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24 May 2007 Edition

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General Election 2007 : The people will decide - Adams

BY ELLA O’DWYER
 
Sinn Féin President Gerry Adams speaking at the party’s final press conference of the General Election campaign spoke of the goodwill he had encountered towards Sinn Féin among the broad electorate.
 “My sense of it, after a very intensive and extensive canvass is that there’s a huge amount of goodwill out there for Sinn Féin. People appreciate what we’ve done in terms of the peace process. The campaign started on a Sunday morning and at that time the establishment parties were trying to present two blocs and to make Sinn Féin irrelevant. And while sections of the media and the establishment went off on a tangent Sinn Féin went on the doorsteps.
“I’m very satisfied that we’re going to get a very good response. Of course we don’t take that for  granted – the people have to speak. I would appeal to everyone to vote. There have only been semi-detached debates around some of the issues and people know that and have engaged with the candidates and with myself and other members of our national leadership. For example around disabilities issues, rural regeneration or the lack of it, regional development or the lack of it. Sinn Féin are very, very clear and people know this, that if we get a mandate for government we will use our mandate wisely to bring about an end to the two-tier health system, to begin a process towards Irish unity with a government focusing on that for the very first time since partition and dealing with a range of other issues which are about eliminating poverty and bringing about equality.”
Reiterating his appeal to people to come out and vote Adams said: “I just want to once again appeal to voters – particularly people who are disadvantaged and first time voters. I can understand why some people might feel that they shouldn’t vote or question what’s the point. There’s every point and I appeal to people right across the spectrum to give first preference votes to Sinn Féin and then to transfer to Sinn Féin and to empower us to bring the same focus and tenacity and vision that we brought to the peace process to deal with these other issues.”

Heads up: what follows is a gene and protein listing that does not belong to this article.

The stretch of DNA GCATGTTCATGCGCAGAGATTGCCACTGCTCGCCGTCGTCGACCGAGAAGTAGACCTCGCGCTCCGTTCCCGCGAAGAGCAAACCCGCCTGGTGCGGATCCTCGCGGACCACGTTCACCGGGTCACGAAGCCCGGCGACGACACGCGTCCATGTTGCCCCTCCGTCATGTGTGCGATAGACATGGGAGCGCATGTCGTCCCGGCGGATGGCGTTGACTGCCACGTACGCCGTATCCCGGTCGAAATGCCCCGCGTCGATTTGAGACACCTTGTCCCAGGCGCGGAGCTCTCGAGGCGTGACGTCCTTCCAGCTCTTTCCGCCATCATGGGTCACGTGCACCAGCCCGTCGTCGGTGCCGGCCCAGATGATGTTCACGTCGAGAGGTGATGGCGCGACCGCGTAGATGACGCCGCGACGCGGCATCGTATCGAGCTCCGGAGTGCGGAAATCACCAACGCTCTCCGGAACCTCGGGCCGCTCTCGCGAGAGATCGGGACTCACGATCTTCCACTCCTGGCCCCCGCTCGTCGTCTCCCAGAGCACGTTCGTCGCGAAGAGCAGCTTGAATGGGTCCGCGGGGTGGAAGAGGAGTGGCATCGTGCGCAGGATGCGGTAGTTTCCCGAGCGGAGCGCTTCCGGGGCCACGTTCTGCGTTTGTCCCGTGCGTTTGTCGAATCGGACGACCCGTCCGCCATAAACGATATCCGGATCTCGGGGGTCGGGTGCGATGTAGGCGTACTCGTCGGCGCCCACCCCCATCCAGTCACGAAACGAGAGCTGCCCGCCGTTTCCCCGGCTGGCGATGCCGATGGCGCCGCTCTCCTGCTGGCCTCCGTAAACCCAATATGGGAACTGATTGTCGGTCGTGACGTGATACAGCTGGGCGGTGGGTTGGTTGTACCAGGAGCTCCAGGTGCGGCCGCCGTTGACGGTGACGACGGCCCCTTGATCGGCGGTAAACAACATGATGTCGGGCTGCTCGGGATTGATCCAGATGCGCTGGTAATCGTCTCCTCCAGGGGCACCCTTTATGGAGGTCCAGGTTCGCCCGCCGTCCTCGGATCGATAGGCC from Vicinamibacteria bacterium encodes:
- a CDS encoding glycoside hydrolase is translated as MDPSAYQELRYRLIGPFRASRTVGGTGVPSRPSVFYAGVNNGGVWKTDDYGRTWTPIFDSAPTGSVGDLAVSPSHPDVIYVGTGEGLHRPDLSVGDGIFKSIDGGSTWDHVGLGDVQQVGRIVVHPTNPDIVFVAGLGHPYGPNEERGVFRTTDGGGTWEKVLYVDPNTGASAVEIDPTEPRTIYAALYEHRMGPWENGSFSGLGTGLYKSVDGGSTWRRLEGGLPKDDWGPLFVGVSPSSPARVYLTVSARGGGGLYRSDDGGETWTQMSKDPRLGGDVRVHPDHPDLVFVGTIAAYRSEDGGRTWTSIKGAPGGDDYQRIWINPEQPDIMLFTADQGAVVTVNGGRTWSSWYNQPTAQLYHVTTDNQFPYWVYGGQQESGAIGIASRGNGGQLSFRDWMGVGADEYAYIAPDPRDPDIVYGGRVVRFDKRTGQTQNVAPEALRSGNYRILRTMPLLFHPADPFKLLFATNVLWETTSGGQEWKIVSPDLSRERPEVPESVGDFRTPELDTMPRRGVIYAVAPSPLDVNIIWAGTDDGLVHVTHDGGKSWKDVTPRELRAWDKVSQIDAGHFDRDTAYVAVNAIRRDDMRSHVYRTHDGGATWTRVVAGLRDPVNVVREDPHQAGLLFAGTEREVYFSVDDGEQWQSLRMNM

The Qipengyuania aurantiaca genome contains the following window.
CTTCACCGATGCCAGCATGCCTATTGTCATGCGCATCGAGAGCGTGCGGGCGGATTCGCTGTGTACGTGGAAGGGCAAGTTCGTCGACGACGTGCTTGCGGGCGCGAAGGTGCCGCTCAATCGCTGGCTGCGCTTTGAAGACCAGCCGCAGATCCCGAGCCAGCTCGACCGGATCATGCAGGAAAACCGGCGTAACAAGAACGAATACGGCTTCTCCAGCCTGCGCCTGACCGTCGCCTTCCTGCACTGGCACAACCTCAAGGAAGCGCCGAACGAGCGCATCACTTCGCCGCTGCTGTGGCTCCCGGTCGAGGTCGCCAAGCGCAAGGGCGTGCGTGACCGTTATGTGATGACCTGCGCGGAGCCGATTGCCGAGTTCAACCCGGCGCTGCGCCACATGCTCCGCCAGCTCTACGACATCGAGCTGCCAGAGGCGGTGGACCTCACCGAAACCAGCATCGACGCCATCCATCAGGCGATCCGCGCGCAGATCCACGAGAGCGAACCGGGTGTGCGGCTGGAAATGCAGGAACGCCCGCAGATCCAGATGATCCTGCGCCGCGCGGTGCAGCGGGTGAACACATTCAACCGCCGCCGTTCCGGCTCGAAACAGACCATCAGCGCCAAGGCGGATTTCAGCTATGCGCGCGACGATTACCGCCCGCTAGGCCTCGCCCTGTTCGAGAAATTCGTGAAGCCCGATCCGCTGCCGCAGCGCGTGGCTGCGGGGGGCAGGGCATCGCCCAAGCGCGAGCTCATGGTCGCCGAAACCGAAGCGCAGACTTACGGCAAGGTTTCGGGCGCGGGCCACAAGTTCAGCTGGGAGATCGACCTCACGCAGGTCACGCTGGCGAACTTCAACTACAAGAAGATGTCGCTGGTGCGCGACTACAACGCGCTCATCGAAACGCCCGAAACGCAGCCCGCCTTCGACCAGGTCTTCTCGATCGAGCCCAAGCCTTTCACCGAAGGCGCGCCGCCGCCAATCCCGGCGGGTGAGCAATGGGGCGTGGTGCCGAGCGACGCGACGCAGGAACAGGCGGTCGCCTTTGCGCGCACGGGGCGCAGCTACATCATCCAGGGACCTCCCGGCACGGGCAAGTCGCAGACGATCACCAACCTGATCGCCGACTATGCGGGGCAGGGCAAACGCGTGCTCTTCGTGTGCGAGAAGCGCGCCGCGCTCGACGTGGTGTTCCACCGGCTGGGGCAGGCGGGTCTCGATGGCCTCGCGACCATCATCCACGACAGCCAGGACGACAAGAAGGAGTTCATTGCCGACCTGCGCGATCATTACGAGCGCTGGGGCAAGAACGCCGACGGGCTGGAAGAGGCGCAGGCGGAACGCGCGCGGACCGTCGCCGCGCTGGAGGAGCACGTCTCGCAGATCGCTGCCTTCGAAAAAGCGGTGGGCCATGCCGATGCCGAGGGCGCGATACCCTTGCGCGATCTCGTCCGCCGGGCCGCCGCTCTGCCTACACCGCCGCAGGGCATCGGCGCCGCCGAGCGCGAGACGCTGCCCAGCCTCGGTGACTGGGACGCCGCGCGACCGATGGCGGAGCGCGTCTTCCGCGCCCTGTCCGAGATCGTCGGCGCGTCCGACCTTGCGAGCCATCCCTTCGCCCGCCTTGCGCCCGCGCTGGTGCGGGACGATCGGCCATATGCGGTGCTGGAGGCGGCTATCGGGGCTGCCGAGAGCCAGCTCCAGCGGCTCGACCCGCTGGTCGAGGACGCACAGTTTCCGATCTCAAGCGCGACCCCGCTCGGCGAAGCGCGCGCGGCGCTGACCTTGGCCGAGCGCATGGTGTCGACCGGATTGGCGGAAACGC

Asked if he would speculate as to how many seats Sinn Féin will take in the election the Sinn Féin President said: “I’ve heard some of the other party leaders making claims of how many they are going to get elected. All I know is that Sinn Féin is going to receive a very, very big vote. There’s a confidence in us. People see our record, they know we deliver. So let’s be cautiously confident that Sinn Féin is going to receive a mandate and in my opinion it is going to be a mandate for government and then post election it will be about putting together a programme for government which reflects equality and egalitarianism.”
Regarding the main parties’ oft-repeated reluctance to go into government with Sinn Féin after the election Adams said: “In the election in the North every single party campaigned against us and I also understand very, very clearly that these other parties believe in a two tier health system,  they believe in privatisation and some of them haven’t even worked on the peace process. I also understand that they are electioneering and that they want this cosy little cartel of Tweedle dum Tweedle dee to continue but it comes in two halves – the first part will end when the people cast their vote and the second half will commence when those votes are counted and then it’s down to real politics and working out a program for government that reflects the issues.
Asked who should Sinn Féin give their second preferences to Gerry Adams said: “First of all we want them to give their first preferences to us and we are also looking for transfers. Having said that it’s a matter for peoples’ own discretion. That’s a decision for people to make.” Asked what party he thought was best placed to bring Sinn Féin into government he said: “The electorate is best placed to put Sinn Féin into government. Some of the other politicians want to be in government for the sake of it. We don’t. We have a proven record of being agents for change. If you want to measure our success or our failure you can do so by measuring the changes that we have brought about.
“We’re not interested in being helped into government by any other party – that’s like the old business of being brought in from the cold. The citizens will decide, not me, not any other political leader the people who cast their vote will decide who makes up the next government.

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